Though, certainly, some do threaten, if not bribe or kill. Some even follow through on their threats. “Though it's unlikely entire corporate entities are capable of holding grudges,” says Gray, “it's easy for an individual PR representative with some modicum of power to throw down the ultimate hammer of stoppage and ruin an editor's day. I am not saying every single PR person is like this, but this stuff does happen on occasion.” It's called blackballing. When a publisher doesn't like the coverage they've received, they might decide to block access to information about their games, decline to send review copies, or refuse to set up interviews with their developers and executives.
Retaliation against the press was common practice at the house that Grand Theft Auto built. “That's all we ever did at Rockstar,” says Zuniga. “Even the lamest line of text that didn't praise the game would be viewed as a sleight. If a preview read 99.9% positive, they'd labor over how to 'fix' that .1%. It was ridiculous and frustrating. 'Ban IGN, let's go with 1up! Wait, 1up said something .2% bad—ban 1up! GameSpot's already banned—what now?' It just felt like the blind leading the blind.”
You don't have to say something negative about a company's products to get permanently disinvited from their Christmas party. Sometimes, the far greater crime is digging for your own stories, leaving the confines of the marketing plan for the wilderness of investigative reporting. Game weblog Kotaku did just that at the beginning of April this year, when—days before being officially announced at the Game Developers Conference (GDC)—the site posted a story about a new online service for the PlayStation 3 called PlayStation Home, against heavy protest from Sony.
“It was information we discovered on our own, through our own sources,” says Kotaku's editor Brian Crecente. “I contacted Sony, like we do with any rumor story, whoever the company involved, and asked them to comment.... About ten minutes later, I received an e-mail from [Senior Director of Corporate Communications] David Karraker, essentially saying that we shouldn't run the story because it would hurt our relationship with them. I said, basically, 'OK, I understand, but I'm afraid we're still going to have to do this, because we work for our readers, not for Sony.'”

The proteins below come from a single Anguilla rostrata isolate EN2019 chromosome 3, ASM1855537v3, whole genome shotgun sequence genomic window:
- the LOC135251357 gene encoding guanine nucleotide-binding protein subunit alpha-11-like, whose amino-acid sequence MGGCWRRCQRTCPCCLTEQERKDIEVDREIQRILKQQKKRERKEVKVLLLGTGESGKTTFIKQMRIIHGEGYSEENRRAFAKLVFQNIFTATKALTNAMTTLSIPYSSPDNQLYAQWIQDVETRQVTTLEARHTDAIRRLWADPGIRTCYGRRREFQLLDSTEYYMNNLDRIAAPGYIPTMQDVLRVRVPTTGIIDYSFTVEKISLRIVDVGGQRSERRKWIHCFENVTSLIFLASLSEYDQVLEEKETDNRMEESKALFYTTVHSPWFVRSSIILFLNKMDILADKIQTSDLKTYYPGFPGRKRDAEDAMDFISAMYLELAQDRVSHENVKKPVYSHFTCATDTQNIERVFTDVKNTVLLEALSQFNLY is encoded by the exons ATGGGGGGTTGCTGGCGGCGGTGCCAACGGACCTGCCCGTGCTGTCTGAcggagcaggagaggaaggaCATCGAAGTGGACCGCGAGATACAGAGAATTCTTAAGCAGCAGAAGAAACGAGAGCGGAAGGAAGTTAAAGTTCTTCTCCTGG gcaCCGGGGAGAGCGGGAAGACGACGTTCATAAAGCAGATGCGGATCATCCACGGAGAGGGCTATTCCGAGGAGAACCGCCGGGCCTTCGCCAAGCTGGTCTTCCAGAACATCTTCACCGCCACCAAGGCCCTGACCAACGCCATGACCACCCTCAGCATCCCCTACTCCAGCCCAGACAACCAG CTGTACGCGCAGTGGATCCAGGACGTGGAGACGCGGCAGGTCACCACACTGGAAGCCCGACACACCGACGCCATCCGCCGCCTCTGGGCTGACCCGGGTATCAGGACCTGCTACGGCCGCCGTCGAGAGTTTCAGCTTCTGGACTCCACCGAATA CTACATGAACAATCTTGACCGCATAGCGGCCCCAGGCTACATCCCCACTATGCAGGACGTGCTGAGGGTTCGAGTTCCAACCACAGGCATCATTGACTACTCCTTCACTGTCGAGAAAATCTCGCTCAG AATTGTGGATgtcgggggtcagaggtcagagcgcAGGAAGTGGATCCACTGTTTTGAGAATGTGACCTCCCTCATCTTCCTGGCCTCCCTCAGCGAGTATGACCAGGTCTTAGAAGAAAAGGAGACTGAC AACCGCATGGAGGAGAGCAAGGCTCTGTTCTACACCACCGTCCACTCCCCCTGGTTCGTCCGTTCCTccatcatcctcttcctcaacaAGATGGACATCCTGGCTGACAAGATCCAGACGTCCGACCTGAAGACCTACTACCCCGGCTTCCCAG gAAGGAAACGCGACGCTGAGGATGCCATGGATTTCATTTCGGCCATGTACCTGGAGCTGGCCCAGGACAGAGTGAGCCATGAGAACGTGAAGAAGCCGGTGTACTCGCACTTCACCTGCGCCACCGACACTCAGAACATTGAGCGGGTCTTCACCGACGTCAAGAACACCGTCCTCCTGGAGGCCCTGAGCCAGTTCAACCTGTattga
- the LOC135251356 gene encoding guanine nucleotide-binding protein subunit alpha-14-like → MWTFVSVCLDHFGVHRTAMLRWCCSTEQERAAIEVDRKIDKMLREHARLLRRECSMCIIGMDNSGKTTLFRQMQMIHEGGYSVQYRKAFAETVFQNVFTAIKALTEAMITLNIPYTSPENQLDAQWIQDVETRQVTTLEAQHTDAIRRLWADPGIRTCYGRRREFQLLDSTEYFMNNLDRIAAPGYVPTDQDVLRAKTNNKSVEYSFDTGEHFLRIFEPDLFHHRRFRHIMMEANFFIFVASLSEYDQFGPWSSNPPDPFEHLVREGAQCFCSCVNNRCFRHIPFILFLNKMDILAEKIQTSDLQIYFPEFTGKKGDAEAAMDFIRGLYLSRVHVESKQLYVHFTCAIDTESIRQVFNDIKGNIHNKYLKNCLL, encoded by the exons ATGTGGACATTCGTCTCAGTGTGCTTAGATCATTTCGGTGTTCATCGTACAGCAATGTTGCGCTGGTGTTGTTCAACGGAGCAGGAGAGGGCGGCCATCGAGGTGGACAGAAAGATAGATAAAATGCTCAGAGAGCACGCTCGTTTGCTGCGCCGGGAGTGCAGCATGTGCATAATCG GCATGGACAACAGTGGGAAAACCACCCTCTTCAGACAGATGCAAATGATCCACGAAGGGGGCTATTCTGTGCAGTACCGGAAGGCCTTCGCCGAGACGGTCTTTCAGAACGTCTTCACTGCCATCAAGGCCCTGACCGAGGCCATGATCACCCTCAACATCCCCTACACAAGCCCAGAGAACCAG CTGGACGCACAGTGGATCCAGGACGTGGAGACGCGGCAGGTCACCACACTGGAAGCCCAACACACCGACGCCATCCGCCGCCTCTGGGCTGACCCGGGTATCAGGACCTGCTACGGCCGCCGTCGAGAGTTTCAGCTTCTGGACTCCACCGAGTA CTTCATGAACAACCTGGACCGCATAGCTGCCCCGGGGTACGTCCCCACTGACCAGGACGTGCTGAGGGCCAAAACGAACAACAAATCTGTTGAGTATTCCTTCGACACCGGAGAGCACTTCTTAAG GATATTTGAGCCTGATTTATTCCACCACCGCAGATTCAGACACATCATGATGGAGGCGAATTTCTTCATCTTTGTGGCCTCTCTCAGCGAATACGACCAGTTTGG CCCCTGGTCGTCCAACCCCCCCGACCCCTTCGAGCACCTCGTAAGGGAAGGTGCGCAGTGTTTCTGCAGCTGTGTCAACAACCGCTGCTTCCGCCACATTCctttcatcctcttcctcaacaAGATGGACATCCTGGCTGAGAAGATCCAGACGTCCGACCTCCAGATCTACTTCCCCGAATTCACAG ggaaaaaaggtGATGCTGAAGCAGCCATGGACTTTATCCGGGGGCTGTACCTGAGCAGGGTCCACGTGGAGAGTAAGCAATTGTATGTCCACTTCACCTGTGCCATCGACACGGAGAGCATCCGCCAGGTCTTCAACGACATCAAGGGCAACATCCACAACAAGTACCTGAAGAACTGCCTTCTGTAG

Sony's Phil Harrison introducing Home at GDC
Crecente, who'd spent years as a police beat reporter for The Rocky Mountain News in Denver, Colorado, followed the appropriate protocol, highlighting the fact that his information was from a single, anonymous source. “I went to great pains, because they were so worried about this story, to make sure that people really understood where the information was coming from and could form their own judgment about whether or not they should trust this story.” Sony, however, seemed to be concerned less with the accuracy of the information and more with Kotaku stealing their planned marketing thunder. “Shortly after that story ran, I received a letter from Karraker that was an official—he didn't use the word blackball—but it was an official blackballing of Kotaku. That's the e-mail I posted.”
From Karraker's e-mail: “...I am very disappointed that after trying to work with you as closely as possible and provide you and your team with access and information, you chose to report on this rumor.... I can't defend outlets that can't work cooperatively with us. So, it is for this reason that we will be canceling all further interviews for Kotaku staff at GDC and will be dis-inviting you to our media event next Tuesday. Until we can find a way to work better together, information provided to your site will only be that found in the public forum....”